Rosemary Lamb Shanks with Dates, Pumpkin and Orange
Serves four guys or 8 Sheilas
season 1 1/2 lb mutton chunks or lamb shanks with salt and black pepper
2 Tbs. sunflower or olive oil, for brushing
2 large onions, cut into 4 thick discs and peeled
1 tsp. ground ginger
1 tsp. cinnamon
1 tsp. coriander
1 tsp. cumin
4 strips orange peel
10 semi-dried dates
3 sprigs rosemary
1 tsp. caster sugar (normal white sugar)
2 cups lamb or beef stock
good pinch saffron (optional)
3 bakers (Idaho potatoes)
1 medium Kabocha or Crown Prince, peeled and cubed
(small grey or green pumpkin, the Kabocha can be bought easily and is a delicious and deeply colored squash)
Pre-heat oven to 350. Place the seasoned lamb in a casserole and sauté gently in oil until brown on all sides. Remove and then place the onion slices across the bottom of the pot, then pop the meat back on top. If you are using shanks, make sure the bone projects up. Sprinkle the spices over everything and tuck the pieces of orange peel, the dates and the rosemary sprigs around the meat then dust with the sugar. Pour in enough stock to just cover the onion layer. Sprinkle the saffron in to the pockets of juice. Cover the pot and bring to a bubble on the hob and then place in the oven and leave to simmer for about 2 1/2 hrs. Meanwhile, slice the bakers into fine round discs. Prepare the squash in cubes. When the meat is cooked, place the squash around the shanks and circle with overlapping potato discs. Brush the bakers with oil and sprinkle with salt and a good grind of pepper, then bake for another 45 minutes to one hour until the potato is cooked and crisp. This is a great casserole and the meat and its glorious juices can be mopped up with bread.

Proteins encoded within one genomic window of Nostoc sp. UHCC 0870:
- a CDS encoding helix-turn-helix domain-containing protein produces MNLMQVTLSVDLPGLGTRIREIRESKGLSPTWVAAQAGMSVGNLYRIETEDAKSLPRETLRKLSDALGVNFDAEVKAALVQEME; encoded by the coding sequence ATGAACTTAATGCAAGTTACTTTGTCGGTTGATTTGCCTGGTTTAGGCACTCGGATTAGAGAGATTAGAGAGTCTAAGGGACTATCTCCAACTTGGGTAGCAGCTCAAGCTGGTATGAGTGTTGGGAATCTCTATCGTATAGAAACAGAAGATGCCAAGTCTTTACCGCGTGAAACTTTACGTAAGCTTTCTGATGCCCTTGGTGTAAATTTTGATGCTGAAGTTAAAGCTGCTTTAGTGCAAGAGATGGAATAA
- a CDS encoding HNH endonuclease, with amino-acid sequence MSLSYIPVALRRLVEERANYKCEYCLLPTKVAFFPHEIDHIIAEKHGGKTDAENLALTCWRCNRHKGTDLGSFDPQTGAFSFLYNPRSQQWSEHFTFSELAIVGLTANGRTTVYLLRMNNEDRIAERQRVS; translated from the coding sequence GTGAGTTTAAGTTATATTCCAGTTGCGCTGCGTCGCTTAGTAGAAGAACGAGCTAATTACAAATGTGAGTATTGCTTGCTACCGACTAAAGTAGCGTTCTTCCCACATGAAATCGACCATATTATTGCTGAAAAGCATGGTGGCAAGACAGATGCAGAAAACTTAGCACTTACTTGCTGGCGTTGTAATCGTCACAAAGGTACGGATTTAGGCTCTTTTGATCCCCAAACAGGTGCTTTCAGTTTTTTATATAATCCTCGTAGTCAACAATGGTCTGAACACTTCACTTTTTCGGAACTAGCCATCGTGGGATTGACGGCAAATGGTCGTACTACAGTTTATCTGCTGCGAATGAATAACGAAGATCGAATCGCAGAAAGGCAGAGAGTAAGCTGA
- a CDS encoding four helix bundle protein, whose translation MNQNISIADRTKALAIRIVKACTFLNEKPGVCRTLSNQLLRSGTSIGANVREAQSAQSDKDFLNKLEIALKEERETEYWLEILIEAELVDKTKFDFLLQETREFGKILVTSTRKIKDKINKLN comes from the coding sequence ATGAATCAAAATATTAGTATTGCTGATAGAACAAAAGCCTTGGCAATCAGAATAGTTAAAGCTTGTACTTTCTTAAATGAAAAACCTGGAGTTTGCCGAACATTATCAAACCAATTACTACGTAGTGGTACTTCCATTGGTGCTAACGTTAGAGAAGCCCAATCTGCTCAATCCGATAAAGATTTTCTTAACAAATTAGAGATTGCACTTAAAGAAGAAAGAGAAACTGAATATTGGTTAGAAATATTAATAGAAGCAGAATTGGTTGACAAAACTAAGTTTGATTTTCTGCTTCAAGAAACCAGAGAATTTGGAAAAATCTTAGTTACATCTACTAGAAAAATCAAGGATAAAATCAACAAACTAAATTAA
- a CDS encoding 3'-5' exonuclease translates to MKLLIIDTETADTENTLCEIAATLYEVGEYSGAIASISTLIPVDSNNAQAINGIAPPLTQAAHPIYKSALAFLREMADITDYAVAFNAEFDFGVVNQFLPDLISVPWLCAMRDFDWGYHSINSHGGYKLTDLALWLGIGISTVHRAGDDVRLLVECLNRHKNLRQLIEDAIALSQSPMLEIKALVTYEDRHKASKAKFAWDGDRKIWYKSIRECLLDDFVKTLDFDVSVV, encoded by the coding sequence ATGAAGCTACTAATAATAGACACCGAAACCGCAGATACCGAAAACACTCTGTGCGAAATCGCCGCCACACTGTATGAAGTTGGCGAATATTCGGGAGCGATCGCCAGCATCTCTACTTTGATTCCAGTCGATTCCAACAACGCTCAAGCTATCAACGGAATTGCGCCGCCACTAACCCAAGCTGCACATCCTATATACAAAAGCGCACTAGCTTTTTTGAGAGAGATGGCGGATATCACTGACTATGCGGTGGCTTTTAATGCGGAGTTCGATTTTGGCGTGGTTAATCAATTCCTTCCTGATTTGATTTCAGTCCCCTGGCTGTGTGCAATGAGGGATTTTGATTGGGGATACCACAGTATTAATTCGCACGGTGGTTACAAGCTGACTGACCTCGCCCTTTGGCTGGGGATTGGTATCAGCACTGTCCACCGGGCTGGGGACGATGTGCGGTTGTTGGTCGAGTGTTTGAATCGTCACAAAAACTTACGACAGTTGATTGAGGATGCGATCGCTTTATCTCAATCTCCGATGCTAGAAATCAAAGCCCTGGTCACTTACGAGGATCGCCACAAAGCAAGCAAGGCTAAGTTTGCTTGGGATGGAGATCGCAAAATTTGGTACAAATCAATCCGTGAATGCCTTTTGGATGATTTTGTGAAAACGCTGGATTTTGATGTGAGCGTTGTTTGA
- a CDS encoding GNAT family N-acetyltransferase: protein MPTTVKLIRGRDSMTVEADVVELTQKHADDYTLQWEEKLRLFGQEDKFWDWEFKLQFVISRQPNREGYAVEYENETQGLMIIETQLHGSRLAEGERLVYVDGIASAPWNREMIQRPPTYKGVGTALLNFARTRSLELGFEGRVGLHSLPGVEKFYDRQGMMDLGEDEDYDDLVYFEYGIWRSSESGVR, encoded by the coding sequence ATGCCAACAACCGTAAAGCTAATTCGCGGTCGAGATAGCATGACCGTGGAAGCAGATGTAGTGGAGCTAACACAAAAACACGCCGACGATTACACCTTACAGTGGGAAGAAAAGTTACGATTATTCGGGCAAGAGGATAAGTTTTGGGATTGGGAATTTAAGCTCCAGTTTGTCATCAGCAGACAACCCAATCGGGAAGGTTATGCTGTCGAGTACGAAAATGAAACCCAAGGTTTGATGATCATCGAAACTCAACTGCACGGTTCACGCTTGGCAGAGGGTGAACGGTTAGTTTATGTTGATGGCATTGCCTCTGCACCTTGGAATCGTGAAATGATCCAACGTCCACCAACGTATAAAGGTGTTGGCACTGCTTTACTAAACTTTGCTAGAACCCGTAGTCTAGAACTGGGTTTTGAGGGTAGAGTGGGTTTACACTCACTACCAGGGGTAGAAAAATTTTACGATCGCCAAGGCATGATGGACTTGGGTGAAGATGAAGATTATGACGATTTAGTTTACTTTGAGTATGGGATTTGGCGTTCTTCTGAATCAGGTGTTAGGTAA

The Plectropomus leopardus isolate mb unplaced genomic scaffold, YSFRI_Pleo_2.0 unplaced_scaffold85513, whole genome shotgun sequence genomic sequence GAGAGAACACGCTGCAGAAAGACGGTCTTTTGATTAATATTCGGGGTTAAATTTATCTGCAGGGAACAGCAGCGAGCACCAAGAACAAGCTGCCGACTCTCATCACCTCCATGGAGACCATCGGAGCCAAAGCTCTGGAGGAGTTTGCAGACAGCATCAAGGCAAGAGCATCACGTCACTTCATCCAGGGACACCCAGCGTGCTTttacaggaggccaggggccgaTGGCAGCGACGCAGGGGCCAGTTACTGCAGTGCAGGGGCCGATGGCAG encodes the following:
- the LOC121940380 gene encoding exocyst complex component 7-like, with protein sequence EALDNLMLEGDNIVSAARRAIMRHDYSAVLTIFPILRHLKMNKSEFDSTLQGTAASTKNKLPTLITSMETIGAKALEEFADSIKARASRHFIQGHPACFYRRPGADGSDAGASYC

Squash can be found in small quantities at Trader Joe’s and Whole Foods pre-cubed in bags in the fresh produce department and if you don’t have time to peel and seed the real thing and fancy something sweet, there is always the recipe for pie on the back of the can.